Related to: 'The Brain'

Julie Sarkissian blogs about the problems facing the protagnist of her debut novel, DEAR LUCY

Something's Wrong With Lucy - But What?

Lucy is different – that much is clear. She speaks like a child, doesn’t recognize social boundaries, flies into rages, and treasures rotten food. Her cognition is impaired, her vocabulary is very limited and she cannot read or write. But what – precisely – is wrong with her is left up to the reader. Lucy is the protagonist of my novel, DEAR LUCY, and from the first sentence of the book I ever wrote it was obvious that Lucy was cognitively different. The way Lucy describes herself is as “missing too many words.” Her mother calls her “difficult.” Readers of early drafts of the book had a few theories as to Lucy’s condition; autism, Williams Syndrome, Down Syndrome. But Lucy’s mother has kept her from going to school and Lucy has never seen a doctor. So in the fictional reality of the book there is no official diagnosis. But as the novel progressed I wondered – should I have one? I was torn. If Lucy was presenting enough symptoms to point to a real condition, was I ignoring the obvious not to fold that condition into my development of her character? Was it insensitive of me to allude to aspects of certain real, life-altering conditions but not assign a specific condition to Lucy? I worried about appropriating aspects of serious conditions without treating those conditions with proper respect and acknowledgement. And though any clinical diagnosis would probably not be explicit in the novel, I wondered if I would be ignoring an opportunity to bring attention to a real disorder when people asked me about Lucy’s condition, the way The Curious Incident of The Dog in the Night-time did for autism. On the other hand, I had concerns that if I chose a diagnosis for Lucy, I would be ascribing to her qualities that she wouldn’t have otherwise presented. Lucy had her own will over my writing and over the novel. I didn’t want to yoke Lucy’s expression by keeping her behavior and abilities consistent with a clinical condition. Accuracy would also become a critical issue if Lucy’s condition was named. Ultimately I chose not to diagnose Lucy, though I worry the artistic freedom provided by that decision comes at the price of being judged for being too liberal with my treatment of cognitive disorders. Now that publication is a few months away, I am apprehensive of how my treatment of Lucy’s cognitive limitations will be judged. I have yet to talk to a reader who has a learning different child, or works with learning different people, and that conversation is one I will be honored, and not a bit anxious, to have.

Adam Becker

Adam Becker is a science writer with a PhD in astrophysics and an undergraduate degree in philosophy. His writing has appeared in the BBC and New Scientist. He has recorded a video series with the BBC and several podcasts with the Story Collider. He is also a Visiting Scholar at UC Berkeley's Office for History of Science and Technology. He lives in Oakland, CA.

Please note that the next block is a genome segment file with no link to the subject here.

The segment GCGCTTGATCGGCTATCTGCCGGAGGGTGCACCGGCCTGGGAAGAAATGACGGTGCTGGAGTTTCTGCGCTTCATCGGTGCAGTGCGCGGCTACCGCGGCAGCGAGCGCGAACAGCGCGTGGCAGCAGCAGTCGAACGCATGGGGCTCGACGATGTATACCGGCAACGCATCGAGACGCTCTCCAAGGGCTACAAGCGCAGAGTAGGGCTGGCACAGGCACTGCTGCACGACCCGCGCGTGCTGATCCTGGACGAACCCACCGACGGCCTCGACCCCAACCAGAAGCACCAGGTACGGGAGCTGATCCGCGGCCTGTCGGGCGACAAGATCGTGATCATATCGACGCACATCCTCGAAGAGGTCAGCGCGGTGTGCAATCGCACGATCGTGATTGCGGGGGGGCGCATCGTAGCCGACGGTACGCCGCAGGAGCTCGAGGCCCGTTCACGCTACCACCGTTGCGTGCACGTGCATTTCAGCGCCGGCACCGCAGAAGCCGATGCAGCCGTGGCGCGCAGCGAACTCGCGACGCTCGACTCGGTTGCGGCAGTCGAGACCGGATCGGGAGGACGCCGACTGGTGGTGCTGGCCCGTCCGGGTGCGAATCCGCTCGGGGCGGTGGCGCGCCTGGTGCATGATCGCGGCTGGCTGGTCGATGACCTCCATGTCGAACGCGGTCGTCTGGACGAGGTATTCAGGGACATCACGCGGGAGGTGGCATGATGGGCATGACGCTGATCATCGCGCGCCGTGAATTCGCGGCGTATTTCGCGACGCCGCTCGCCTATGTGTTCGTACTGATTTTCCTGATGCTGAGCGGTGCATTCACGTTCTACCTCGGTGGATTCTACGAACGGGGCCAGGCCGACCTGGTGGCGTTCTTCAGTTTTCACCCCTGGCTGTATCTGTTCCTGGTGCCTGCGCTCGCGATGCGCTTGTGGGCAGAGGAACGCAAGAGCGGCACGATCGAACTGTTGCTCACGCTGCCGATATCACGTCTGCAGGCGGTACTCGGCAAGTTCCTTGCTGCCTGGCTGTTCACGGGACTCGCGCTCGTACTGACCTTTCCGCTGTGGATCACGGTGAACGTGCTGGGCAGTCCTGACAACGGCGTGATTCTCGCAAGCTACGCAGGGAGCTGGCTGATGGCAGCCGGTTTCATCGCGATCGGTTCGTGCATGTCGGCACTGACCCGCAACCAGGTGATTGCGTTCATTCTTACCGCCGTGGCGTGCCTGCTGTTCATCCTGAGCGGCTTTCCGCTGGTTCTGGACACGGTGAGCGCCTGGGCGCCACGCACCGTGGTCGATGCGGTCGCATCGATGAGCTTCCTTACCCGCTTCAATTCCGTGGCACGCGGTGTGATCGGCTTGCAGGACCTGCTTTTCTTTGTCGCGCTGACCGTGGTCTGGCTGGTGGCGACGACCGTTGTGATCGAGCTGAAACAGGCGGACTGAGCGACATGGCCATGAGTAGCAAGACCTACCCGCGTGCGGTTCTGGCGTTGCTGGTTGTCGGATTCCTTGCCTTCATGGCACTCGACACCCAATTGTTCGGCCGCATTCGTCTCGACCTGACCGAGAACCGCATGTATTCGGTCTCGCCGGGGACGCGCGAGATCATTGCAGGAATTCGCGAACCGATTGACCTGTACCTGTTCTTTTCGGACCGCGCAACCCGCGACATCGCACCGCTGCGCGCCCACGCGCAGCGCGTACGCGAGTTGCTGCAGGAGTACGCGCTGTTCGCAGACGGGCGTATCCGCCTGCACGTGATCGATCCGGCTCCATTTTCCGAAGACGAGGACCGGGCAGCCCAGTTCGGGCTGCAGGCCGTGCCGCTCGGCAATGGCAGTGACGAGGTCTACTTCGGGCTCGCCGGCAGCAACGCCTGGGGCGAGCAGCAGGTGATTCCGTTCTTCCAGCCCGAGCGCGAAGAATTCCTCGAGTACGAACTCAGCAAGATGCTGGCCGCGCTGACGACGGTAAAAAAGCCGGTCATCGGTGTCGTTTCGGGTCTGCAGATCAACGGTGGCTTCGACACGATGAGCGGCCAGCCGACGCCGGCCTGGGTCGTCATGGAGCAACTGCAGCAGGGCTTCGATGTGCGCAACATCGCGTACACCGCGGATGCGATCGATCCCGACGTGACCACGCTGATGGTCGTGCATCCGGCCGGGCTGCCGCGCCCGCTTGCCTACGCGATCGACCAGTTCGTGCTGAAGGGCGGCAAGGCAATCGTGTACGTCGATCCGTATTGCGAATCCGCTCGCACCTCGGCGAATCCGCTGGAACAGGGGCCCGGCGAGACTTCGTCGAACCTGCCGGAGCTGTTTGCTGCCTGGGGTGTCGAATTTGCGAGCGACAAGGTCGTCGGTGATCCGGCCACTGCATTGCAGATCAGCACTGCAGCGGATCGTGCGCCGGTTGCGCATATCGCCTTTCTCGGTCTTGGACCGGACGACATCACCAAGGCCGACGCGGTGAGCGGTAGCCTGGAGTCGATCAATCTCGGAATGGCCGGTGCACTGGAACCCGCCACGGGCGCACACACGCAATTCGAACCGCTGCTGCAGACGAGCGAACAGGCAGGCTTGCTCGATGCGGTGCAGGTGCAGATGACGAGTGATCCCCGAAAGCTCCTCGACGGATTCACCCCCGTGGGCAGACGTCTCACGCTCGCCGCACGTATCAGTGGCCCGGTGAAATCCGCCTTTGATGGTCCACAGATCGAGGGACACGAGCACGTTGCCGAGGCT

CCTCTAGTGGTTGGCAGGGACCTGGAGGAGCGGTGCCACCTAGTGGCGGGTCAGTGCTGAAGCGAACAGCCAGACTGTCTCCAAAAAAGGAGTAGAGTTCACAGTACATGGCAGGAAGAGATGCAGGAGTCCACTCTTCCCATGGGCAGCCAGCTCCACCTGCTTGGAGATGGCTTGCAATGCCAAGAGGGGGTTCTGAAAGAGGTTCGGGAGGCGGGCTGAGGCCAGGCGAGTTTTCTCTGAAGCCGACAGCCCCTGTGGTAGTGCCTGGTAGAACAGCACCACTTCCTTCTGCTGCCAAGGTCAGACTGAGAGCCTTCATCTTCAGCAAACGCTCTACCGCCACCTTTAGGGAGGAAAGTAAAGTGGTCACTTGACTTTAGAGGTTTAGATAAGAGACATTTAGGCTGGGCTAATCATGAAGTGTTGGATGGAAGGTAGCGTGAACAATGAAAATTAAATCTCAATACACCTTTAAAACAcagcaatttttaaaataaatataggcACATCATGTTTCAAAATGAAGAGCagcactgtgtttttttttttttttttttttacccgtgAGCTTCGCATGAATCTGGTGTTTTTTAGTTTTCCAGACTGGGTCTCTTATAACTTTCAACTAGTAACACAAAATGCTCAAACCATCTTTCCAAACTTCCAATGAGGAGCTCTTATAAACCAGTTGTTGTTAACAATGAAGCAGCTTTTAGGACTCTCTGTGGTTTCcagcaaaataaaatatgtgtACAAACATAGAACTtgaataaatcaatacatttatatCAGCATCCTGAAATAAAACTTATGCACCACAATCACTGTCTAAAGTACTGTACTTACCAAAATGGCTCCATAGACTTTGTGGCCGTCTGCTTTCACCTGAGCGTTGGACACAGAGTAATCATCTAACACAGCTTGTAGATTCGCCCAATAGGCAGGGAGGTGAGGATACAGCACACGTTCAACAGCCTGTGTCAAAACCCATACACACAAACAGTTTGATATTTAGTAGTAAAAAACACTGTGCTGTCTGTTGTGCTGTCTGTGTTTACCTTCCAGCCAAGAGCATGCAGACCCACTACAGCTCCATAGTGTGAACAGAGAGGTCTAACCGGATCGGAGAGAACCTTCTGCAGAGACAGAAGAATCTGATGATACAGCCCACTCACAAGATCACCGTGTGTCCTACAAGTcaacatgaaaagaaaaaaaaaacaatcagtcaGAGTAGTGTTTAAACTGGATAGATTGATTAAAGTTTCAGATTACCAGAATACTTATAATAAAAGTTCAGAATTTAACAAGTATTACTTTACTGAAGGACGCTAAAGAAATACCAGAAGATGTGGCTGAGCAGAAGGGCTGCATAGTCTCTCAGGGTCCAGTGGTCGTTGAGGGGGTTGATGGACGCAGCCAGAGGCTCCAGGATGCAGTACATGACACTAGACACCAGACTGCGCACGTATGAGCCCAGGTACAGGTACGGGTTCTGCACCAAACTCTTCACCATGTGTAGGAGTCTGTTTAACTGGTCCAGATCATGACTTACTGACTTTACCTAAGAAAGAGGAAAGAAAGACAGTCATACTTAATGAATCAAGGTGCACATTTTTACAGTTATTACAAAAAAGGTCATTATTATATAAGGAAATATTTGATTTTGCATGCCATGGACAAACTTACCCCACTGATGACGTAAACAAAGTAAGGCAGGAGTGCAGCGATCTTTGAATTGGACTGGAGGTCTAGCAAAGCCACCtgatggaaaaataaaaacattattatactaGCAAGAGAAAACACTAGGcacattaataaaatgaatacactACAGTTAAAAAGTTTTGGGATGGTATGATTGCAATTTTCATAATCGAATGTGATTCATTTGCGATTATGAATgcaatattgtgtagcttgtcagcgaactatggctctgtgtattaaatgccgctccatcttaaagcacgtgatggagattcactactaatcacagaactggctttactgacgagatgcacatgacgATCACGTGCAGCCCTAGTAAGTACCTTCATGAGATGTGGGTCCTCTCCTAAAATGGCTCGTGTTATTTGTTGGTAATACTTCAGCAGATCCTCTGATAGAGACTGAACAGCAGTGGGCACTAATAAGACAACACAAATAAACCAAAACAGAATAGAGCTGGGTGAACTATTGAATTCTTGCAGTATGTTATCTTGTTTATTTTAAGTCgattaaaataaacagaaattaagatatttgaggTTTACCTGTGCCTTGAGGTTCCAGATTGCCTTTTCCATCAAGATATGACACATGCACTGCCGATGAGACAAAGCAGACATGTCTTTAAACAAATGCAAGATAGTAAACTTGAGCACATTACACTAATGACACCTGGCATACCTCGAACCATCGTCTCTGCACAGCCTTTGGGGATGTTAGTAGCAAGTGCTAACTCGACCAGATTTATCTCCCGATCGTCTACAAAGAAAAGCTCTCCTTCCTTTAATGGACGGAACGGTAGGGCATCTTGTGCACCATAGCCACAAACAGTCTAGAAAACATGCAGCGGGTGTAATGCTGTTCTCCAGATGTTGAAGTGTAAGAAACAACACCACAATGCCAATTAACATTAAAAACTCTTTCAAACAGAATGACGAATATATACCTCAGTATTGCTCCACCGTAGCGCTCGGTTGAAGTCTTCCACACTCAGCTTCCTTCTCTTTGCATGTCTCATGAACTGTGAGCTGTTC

Alice Judge-Talbot

Alice Judge-Talbot is a blogger, writer and entrepreneur from Buckinghamshire, a quiet place she found herself in when she became a single mum to two under two at the age of twenty-seven. She started her blog in 2009 when she found herself pregnant in a group of friends where 'Mum' was a word used for the woman you called when you broke up with your boyfriend, knowing nobody in her real life had even an inkling of a baby on the horizon. Since then, Alice has written frankly, funnily and emotively on the subjects that affect mums the world over: from pregnancy and childbirth to post-natal depression, divorce and life as a single mother. She is now the thriving and proud mother of a five and seven year-old, writing a successful blog called More Than Toast as well as a column for the Telegraph, and she has thankfully worked out what day the bins go out.

Andrew Miller

Andrew Miller's first novel, Ingenious Pain, was published by Sceptre in 1997 and greeted as the debut of an outstanding new writer. It won the James Tait Black Memorial Prize, the International IMPAC Dublin Literary Award and the Grinzane Cavour Prize for the best foreign novel published in Italy.It has been followed by Casanova, Oxygen, which was shortlisted for the both the Booker Prize and the Whitbread Novel of the Year Award in 2001, The Optimists, One Morning Like A Bird, Pure, which won the Costa Book of the Year Award 2011, and The Crossing.Andrew Miller's novels have been published in translation in twenty countries. Born in Bristol in 1960, he has lived in Spain, Japan, France and Ireland, and currently lives in Somerset.

Andy Cope

Andy describes himself as an author, happiness expert, qualified teacher and learning junkie. He has spent 10 years researching 'positive psychology' culminating in a 'PhD in Happiness' from Loughborough University. He has developed a series of keynotes and courses centreing on themes of happiness and flourishing, which he delivers in businesses and schools across the world. Andy has written several best-selling personal development books, including The Art of Being Brilliant, and is also a best-selling children's author. His Spy Dog series has enjoyed huge global success.

Arnold van de Laar

Arnold van de Laar is a surgeon in the Slotervaart Hospital in Amsterdam, specialising in laparoscopic surgery. Born in 1969 in the Dutch town of 's-Hertogenbosch, van de Laar became fascinated by how the human body works in school biology lessons and went on to study medicine at the Belgian University of Leuven. Having travelled the world - the Himalayas, Bhutan, Tibet, Nepal, Kashmir, and extensively in Africa - van de Laar took his first job as general surgeon on the Caribbean Island of Sint Maarten. He started writing pieces on surgical history in the Dutch medical journal Nederlands Tijdschrift voor Heelkunde in 2009. He now lives in Amsterdam with his wife and two children where, a true Dutchman, he cycles to work every day. This is his first book.

Ben Whishaw